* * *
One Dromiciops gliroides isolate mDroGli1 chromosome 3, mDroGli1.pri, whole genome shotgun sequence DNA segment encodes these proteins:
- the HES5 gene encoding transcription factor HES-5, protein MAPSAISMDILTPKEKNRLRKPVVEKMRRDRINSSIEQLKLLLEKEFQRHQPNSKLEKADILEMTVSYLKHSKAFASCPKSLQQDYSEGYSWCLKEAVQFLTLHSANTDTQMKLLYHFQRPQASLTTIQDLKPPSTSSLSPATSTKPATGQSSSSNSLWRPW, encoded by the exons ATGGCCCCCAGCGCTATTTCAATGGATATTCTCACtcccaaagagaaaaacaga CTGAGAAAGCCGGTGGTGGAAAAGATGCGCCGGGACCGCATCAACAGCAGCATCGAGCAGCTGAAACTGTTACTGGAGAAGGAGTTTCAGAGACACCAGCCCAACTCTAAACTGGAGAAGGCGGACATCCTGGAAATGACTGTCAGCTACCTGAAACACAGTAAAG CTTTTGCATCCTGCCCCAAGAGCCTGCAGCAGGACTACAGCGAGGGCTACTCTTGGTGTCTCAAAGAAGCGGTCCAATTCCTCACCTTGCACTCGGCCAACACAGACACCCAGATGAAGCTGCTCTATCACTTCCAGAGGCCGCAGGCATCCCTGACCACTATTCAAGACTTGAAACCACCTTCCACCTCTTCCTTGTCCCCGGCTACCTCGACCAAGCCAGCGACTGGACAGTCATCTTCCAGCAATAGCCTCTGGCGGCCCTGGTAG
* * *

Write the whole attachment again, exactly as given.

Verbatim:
One Dromiciops gliroides isolate mDroGli1 chromosome 3, mDroGli1.pri, whole genome shotgun sequence DNA segment encodes these proteins:
- the HES5 gene encoding transcription factor HES-5, protein MAPSAISMDILTPKEKNRLRKPVVEKMRRDRINSSIEQLKLLLEKEFQRHQPNSKLEKADILEMTVSYLKHSKAFASCPKSLQQDYSEGYSWCLKEAVQFLTLHSANTDTQMKLLYHFQRPQASLTTIQDLKPPSTSSLSPATSTKPATGQSSSSNSLWRPW, encoded by the exons ATGGCCCCCAGCGCTATTTCAATGGATATTCTCACtcccaaagagaaaaacaga CTGAGAAAGCCGGTGGTGGAAAAGATGCGCCGGGACCGCATCAACAGCAGCATCGAGCAGCTGAAACTGTTACTGGAGAAGGAGTTTCAGAGACACCAGCCCAACTCTAAACTGGAGAAGGCGGACATCCTGGAAATGACTGTCAGCTACCTGAAACACAGTAAAG CTTTTGCATCCTGCCCCAAGAGCCTGCAGCAGGACTACAGCGAGGGCTACTCTTGGTGTCTCAAAGAAGCGGTCCAATTCCTCACCTTGCACTCGGCCAACACAGACACCCAGATGAAGCTGCTCTATCACTTCCAGAGGCCGCAGGCATCCCTGACCACTATTCAAGACTTGAAACCACCTTCCACCTCTTCCTTGTCCCCGGCTACCTCGACCAAGCCAGCGACTGGACAGTCATCTTCCAGCAATAGCCTCTGGCGGCCCTGGTAG